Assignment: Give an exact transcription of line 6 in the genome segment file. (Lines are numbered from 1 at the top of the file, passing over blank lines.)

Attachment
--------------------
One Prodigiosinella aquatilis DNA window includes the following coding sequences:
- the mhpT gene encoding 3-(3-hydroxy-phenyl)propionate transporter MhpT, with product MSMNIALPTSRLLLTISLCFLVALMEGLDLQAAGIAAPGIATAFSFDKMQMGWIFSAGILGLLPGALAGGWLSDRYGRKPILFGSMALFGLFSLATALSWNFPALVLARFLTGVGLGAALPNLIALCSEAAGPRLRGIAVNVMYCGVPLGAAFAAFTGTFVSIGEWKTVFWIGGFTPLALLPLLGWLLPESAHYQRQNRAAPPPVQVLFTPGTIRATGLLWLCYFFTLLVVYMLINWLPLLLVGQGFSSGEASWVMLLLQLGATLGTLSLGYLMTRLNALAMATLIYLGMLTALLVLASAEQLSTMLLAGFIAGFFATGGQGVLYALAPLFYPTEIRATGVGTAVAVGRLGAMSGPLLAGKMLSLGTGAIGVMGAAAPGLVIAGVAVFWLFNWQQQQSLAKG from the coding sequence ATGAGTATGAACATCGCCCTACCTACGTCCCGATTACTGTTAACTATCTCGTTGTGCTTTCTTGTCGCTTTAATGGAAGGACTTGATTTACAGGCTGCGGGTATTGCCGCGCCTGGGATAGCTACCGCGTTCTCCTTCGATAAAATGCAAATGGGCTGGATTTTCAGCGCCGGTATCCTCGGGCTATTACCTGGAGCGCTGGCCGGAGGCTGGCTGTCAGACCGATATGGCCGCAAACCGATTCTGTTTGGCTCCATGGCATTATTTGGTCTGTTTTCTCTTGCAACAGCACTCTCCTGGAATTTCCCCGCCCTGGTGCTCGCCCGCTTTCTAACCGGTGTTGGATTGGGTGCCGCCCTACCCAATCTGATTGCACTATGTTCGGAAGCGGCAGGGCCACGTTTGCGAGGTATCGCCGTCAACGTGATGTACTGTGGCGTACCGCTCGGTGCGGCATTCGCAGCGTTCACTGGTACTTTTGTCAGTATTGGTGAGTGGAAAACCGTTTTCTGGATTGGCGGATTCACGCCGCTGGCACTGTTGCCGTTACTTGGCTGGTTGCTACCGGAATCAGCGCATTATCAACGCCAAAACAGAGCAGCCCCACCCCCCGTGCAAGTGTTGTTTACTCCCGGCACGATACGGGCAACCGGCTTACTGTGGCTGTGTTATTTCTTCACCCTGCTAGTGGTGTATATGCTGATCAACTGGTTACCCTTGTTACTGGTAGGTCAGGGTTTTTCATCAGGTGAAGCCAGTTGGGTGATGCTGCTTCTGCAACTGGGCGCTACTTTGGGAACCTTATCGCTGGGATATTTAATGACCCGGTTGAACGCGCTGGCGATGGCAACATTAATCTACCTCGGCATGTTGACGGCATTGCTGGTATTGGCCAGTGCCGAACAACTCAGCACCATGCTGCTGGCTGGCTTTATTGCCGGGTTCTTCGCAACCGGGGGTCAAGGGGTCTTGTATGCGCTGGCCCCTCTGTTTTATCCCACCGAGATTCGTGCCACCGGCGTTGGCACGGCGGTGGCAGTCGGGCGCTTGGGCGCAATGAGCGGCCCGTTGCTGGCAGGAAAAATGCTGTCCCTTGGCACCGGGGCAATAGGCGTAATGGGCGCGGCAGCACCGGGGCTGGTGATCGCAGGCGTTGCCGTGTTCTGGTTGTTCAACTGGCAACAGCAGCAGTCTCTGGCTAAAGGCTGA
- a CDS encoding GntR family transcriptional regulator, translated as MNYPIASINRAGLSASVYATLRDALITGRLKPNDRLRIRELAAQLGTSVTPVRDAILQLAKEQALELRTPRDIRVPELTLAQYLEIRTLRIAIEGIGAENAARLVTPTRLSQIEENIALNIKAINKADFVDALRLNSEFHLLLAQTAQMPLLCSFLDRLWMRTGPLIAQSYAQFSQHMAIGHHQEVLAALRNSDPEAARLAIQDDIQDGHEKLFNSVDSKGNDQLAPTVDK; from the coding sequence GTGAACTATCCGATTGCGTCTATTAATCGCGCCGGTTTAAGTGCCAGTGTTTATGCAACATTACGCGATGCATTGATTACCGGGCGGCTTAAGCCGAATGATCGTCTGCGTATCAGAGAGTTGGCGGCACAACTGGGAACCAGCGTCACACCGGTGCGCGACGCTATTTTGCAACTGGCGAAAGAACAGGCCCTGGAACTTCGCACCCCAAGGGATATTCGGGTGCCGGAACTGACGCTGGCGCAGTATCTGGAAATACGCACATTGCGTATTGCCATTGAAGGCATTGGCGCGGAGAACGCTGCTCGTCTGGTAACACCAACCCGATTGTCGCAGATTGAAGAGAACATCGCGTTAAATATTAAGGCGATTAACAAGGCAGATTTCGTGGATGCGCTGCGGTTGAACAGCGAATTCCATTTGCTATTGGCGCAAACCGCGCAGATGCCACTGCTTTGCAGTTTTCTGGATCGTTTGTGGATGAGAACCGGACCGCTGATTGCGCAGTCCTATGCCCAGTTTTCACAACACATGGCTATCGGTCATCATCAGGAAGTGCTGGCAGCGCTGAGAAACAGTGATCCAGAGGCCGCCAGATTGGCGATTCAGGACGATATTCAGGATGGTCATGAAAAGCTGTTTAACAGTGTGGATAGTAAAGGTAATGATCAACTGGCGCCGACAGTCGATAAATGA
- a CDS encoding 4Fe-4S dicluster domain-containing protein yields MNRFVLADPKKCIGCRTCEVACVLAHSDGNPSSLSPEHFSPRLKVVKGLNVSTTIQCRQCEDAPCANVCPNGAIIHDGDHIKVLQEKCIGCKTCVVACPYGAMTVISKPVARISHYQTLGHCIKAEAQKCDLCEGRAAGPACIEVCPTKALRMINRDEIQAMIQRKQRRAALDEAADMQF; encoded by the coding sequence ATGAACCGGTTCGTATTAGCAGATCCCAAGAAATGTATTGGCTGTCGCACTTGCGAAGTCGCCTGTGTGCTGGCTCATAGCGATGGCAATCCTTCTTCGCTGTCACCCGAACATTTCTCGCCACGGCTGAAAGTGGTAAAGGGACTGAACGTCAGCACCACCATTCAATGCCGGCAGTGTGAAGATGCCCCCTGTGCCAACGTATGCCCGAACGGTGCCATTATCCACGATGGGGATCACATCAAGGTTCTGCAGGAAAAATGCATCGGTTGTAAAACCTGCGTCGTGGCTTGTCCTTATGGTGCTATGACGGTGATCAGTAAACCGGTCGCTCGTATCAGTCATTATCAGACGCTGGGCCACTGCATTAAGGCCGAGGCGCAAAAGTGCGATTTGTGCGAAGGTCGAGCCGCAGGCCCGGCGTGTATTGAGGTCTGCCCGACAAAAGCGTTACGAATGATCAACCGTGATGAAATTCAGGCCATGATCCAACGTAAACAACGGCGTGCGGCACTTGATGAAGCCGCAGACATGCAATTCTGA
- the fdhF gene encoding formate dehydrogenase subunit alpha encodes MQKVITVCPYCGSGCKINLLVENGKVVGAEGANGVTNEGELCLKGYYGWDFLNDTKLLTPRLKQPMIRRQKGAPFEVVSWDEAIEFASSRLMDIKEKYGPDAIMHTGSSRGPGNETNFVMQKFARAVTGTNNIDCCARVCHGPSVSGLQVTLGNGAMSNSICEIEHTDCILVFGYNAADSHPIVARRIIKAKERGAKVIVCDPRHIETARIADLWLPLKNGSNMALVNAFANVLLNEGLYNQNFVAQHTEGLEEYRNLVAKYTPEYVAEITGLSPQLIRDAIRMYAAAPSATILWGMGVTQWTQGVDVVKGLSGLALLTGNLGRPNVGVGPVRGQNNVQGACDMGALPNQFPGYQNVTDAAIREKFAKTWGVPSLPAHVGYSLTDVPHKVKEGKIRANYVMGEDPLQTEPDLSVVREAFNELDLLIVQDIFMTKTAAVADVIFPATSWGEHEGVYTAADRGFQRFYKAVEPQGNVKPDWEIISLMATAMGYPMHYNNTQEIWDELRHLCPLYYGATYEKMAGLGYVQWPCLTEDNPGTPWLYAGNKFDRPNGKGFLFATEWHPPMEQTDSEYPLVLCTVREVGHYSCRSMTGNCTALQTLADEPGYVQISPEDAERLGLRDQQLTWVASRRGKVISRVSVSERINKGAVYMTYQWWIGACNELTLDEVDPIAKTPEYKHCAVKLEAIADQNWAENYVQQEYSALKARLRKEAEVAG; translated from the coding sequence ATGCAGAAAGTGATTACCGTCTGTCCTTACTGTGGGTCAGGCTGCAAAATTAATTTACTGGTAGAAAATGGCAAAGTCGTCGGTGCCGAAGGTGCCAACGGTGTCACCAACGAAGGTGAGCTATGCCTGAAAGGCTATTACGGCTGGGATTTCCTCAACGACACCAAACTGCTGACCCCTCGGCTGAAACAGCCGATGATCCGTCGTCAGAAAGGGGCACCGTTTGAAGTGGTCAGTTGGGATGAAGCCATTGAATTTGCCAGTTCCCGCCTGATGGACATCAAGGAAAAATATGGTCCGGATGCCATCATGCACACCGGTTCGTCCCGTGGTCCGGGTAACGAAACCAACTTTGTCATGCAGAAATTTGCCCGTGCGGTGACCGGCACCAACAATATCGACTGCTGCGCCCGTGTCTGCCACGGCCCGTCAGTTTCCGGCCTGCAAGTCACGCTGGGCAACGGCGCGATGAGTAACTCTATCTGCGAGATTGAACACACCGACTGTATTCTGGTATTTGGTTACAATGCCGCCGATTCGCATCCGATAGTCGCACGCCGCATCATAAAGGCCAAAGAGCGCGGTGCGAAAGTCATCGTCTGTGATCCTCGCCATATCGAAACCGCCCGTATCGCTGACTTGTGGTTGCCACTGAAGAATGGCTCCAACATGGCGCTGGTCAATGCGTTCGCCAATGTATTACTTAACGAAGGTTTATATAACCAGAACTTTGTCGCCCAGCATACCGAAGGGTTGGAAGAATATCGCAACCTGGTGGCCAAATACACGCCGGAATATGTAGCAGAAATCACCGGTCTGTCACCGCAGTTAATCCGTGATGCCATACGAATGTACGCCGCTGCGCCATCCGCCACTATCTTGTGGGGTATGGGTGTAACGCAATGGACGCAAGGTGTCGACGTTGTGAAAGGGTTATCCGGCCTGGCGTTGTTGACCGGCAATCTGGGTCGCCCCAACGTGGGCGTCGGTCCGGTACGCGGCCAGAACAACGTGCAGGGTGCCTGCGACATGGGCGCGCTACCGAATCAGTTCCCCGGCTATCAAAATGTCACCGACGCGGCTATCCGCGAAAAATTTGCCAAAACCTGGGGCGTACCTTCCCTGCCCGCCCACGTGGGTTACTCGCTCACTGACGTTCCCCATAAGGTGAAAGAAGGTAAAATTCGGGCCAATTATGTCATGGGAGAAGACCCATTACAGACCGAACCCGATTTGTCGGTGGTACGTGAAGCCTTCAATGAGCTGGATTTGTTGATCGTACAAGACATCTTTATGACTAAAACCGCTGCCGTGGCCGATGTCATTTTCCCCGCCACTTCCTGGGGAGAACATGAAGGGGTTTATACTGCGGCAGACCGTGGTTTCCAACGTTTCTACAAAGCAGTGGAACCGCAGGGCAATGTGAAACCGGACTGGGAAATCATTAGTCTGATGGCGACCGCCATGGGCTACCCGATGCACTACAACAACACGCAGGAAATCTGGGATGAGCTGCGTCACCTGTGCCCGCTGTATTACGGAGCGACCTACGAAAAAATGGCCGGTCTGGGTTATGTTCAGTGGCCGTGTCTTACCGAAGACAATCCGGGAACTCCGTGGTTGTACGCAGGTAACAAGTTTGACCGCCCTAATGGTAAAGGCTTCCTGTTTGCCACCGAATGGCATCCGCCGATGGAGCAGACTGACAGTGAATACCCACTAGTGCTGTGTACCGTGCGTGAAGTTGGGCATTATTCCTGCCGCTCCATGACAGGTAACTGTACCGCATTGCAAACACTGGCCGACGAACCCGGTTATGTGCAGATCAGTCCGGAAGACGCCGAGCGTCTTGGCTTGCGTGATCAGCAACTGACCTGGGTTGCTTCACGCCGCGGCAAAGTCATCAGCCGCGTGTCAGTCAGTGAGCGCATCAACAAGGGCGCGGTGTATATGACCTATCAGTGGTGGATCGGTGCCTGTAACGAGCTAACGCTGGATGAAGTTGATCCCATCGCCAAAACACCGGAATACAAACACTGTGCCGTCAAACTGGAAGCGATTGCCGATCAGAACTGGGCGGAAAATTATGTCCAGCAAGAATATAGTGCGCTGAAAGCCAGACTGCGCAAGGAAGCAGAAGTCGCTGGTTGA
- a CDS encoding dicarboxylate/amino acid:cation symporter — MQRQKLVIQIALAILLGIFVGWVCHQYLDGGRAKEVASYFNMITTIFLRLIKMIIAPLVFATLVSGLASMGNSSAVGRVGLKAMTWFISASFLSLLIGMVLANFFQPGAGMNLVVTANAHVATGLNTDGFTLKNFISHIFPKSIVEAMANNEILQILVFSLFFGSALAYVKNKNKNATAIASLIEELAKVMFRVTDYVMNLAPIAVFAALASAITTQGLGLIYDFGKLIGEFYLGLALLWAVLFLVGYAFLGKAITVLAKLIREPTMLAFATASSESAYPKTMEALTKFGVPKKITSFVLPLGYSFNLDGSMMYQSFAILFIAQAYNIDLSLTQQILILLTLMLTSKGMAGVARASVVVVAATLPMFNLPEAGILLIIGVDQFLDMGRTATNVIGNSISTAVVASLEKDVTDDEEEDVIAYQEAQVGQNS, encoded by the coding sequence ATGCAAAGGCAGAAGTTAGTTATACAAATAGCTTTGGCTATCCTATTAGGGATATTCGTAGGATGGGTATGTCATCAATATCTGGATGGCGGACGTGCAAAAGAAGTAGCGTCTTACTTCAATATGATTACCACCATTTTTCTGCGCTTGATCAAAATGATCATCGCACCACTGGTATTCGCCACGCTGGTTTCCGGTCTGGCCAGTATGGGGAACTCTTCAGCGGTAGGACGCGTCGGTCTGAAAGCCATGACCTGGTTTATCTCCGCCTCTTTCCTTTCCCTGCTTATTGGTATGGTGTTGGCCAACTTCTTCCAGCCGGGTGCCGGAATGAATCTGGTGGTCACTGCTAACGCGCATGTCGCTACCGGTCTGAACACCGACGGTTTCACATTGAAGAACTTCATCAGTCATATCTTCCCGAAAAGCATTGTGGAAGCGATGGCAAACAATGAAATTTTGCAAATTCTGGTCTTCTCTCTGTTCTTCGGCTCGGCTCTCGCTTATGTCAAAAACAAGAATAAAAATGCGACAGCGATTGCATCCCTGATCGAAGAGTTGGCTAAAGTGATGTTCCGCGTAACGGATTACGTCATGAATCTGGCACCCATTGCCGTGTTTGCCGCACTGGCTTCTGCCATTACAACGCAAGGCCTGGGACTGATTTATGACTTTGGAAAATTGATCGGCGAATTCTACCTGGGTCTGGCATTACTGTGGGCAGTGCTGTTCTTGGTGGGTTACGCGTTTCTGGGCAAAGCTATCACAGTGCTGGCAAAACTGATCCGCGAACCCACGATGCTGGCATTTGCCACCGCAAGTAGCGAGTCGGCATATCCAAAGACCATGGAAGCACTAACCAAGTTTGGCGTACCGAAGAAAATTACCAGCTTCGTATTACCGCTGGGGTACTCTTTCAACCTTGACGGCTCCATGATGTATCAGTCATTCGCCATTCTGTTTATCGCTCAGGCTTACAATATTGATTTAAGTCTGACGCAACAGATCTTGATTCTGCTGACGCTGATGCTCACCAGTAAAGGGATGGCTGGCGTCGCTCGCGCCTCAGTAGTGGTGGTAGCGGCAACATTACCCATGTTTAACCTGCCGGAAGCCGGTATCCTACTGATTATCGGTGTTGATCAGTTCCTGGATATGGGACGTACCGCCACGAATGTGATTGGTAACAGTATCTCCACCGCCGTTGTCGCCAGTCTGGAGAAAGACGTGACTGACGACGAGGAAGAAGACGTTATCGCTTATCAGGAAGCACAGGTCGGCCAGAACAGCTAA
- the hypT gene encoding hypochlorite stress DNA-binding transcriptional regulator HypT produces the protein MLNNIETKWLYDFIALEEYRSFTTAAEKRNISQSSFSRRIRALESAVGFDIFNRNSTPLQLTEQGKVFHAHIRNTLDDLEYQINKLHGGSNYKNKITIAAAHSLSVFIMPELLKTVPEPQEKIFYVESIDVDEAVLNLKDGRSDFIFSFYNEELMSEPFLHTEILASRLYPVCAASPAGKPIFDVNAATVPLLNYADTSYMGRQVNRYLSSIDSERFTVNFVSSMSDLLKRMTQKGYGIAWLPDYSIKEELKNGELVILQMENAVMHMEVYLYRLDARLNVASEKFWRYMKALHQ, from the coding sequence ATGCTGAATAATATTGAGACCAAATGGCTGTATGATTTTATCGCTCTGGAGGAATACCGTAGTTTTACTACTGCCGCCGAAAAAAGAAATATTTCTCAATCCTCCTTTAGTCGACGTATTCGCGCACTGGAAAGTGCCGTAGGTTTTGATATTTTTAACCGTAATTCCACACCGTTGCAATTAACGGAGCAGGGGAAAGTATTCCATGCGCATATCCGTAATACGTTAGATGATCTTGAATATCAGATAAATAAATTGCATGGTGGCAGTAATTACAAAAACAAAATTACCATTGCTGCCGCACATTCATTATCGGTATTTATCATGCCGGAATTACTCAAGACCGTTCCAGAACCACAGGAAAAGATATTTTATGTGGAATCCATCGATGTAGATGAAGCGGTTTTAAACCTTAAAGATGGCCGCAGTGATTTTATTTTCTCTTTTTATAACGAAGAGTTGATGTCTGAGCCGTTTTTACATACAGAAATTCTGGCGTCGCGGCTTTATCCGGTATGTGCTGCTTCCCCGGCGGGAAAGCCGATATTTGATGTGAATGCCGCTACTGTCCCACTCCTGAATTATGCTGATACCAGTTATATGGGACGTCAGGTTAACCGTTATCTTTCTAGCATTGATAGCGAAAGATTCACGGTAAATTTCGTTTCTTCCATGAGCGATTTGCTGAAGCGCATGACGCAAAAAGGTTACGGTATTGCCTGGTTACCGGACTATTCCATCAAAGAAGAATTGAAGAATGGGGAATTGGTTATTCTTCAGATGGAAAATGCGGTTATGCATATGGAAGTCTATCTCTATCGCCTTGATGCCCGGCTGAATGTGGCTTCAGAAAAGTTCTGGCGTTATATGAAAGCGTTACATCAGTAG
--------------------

- a CDS encoding dicarboxylate/amino acid:cation symporter — MQRQKLVIQIALAILLGIFVGWVCHQYLDGGRAKEVASYFNMITTIFLRLIKMIIAPLVFATLVSGLASMGNSSAVGRVGLKAMTWFISASFLSLLIGMVLANFFQPGAGMNLVVTANAHVATGLNTDGFTLKNFISHIFPKSIVEAMANNEILQILVFSLFFGSALAYVKNKNKNATAIASLIEELAKVMFRVTDYVMNLAPIAVFAALASAITTQGLGLIYDFGKLIGEFYLGLALLWAVLFLVGYAFLGKAITVLAKLIREPTMLAFATASSESAYPKTMEALTKFGVPKKITSFVLPLGYSFNLDGSMMYQSFAILFIAQAYNIDLSLTQQILILLTLMLTSKGMAGVARASVVVVAATLPMFNLPEAGILLIIGVDQFLDMGRTATNVIGNSISTAVVASLEKDVTDDEEEDVIAYQEAQVGQNS, encoded by the coding sequence ATGCAAAGGCAGAAGTTAGTTATACAAATAGCTTTGGCTATCCTATTAGGGATATTCGTAGGATGGGTATGTCATCAATATCTGGATGGCGGACGTGCAAAAGAAGTAGCGTCTTACTTCAATATGATTACCACCATTTTTCTGCGCTTGATCAAAATGATCATCGCACCACTGGTATTCGCCACGCTGGTTTCCGGTCTGGCCAGTATGGGGAACTCTTCAGCGGTAGGACGCGTCGGTCTGAAAGCCATGACCTGGTTTATCTCCGCCTCTTTCCTTTCCCTGCTTATTGGTATGGTGTTGGCCAACTTCTTCCAGCCGGGTGCCGGAATGAATCTGGTGGTCACTGCTAACGCGCATGTCGCTACCGGTCTGAACACCGACGGTTTCACATTGAAGAACTTCATCAGTCATATCTTCCCGAAAAGCATTGTGGAAGCGATGGCAAACAATGAAATTTTGCAAATTCTGGTCTTCTCTCTGTTCTTCGGCTCGGCTCTCGCTTATGTCAAAAACAAGAATAAAAATGCGACAGCGATTGCATCCCTGATCGAAGAGTTGGCTAAAGTGATGTTCCGCGTAACGGATTACGTCATGAATCTGGCACCCATTGCCGTGTTTGCCGCACTGGCTTCTGCCATTACAACGCAAGGCCTGGGACTGATTTATGACTTTGGAAAATTGATCGGCGAATTCTACCTGGGTCTGGCATTACTGTGGGCAGTGCTGTTCTTGGTGGGTTACGCGTTTCTGGGCAAAGCTATCACAGTGCTGGCAAAACTGATCCGCGAACCCACGATGCTGGCATTTGCCACCGCAAGTAGCGAGTCGGCATATCCAAAGACCATGGAAGCACTAACCAAGTTTGGCGTACCGAAGAAAATTACCAGCTTCGTATTACCGCTGGGGTACTCTTTCAACCTTGACGGCTCCATGATGTATCAGTCATTCGCCATTCTGTTTATCGCTCAGGCTTACAATATTGATTTAAGTCTGACGCAACAGATCTTGATTCTGCTGACGCTGATGCTCACCAGTAAAGGGATGGCTGGCGTCGCTCGCGCCTCAGTAGTGGTGGTAGCGGCAACATTACCCATGTTTAACCTGCCGGAAGCCGGTATCCTACTGATTATCGGTGTTGATCAGTTCCTGGATATGGGACGTACCGCCACGAATGTGATTGGTAACAGTATCTCCACCGCCGTTGTCGCCAGTCTGGAGAAAGACGTGACTGACGACGAGGAAGAAGACGTTATCGCTTATCAGGAAGCACAGGTCGGCCAGAACAGCTAA